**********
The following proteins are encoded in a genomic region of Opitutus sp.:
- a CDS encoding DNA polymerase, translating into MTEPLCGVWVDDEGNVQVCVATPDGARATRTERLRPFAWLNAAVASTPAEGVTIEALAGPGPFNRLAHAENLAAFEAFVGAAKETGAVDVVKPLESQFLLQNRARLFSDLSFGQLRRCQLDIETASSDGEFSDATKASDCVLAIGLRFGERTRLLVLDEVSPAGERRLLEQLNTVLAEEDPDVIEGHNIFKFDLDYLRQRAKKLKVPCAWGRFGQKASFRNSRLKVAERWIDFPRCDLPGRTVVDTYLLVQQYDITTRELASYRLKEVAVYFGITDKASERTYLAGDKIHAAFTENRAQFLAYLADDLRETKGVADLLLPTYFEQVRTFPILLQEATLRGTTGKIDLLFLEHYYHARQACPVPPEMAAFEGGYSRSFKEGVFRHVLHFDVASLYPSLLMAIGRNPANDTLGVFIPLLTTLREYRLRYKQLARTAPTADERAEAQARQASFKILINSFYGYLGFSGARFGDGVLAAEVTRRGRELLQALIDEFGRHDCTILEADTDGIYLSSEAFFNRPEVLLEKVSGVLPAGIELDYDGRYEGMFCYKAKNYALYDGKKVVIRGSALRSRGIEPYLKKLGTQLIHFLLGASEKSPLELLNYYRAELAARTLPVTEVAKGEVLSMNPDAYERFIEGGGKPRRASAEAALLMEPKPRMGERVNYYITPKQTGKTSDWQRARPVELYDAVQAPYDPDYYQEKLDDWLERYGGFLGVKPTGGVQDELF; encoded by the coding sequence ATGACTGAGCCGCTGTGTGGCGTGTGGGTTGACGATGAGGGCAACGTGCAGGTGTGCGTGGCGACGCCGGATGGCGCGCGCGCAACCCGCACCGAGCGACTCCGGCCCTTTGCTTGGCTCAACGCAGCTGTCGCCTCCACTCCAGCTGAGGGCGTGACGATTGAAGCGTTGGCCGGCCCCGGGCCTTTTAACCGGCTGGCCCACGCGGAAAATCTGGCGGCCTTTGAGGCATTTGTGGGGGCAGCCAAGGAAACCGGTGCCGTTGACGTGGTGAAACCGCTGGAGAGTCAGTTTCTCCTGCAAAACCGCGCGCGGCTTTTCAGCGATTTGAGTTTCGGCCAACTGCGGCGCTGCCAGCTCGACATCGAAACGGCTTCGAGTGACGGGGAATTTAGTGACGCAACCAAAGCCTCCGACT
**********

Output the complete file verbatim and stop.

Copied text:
The following proteins are encoded in a genomic region of Opitutus sp.:
- a CDS encoding DNA polymerase, translating into MTEPLCGVWVDDEGNVQVCVATPDGARATRTERLRPFAWLNAAVASTPAEGVTIEALAGPGPFNRLAHAENLAAFEAFVGAAKETGAVDVVKPLESQFLLQNRARLFSDLSFGQLRRCQLDIETASSDGEFSDATKASDCVLAIGLRFGERTRLLVLDEVSPAGERRLLEQLNTVLAEEDPDVIEGHNIFKFDLDYLRQRAKKLKVPCAWGRFGQKASFRNSRLKVAERWIDFPRCDLPGRTVVDTYLLVQQYDITTRELASYRLKEVAVYFGITDKASERTYLAGDKIHAAFTENRAQFLAYLADDLRETKGVADLLLPTYFEQVRTFPILLQEATLRGTTGKIDLLFLEHYYHARQACPVPPEMAAFEGGYSRSFKEGVFRHVLHFDVASLYPSLLMAIGRNPANDTLGVFIPLLTTLREYRLRYKQLARTAPTADERAEAQARQASFKILINSFYGYLGFSGARFGDGVLAAEVTRRGRELLQALIDEFGRHDCTILEADTDGIYLSSEAFFNRPEVLLEKVSGVLPAGIELDYDGRYEGMFCYKAKNYALYDGKKVVIRGSALRSRGIEPYLKKLGTQLIHFLLGASEKSPLELLNYYRAELAARTLPVTEVAKGEVLSMNPDAYERFIEGGGKPRRASAEAALLMEPKPRMGERVNYYITPKQTGKTSDWQRARPVELYDAVQAPYDPDYYQEKLDDWLERYGGFLGVKPTGGVQDELF; encoded by the coding sequence ATGACTGAGCCGCTGTGTGGCGTGTGGGTTGACGATGAGGGCAACGTGCAGGTGTGCGTGGCGACGCCGGATGGCGCGCGCGCAACCCGCACCGAGCGACTCCGGCCCTTTGCTTGGCTCAACGCAGCTGTCGCCTCCACTCCAGCTGAGGGCGTGACGATTGAAGCGTTGGCCGGCCCCGGGCCTTTTAACCGGCTGGCCCACGCGGAAAATCTGGCGGCCTTTGAGGCATTTGTGGGGGCAGCCAAGGAAACCGGTGCCGTTGACGTGGTGAAACCGCTGGAGAGTCAGTTTCTCCTGCAAAACCGCGCGCGGCTTTTCAGCGATTTGAGTTTCGGCCAACTGCGGCGCTGCCAGCTCGACATCGAAACGGCTTCGAGTGACGGGGAATTTAGTGACGCAACCAAAGCCTCCGACT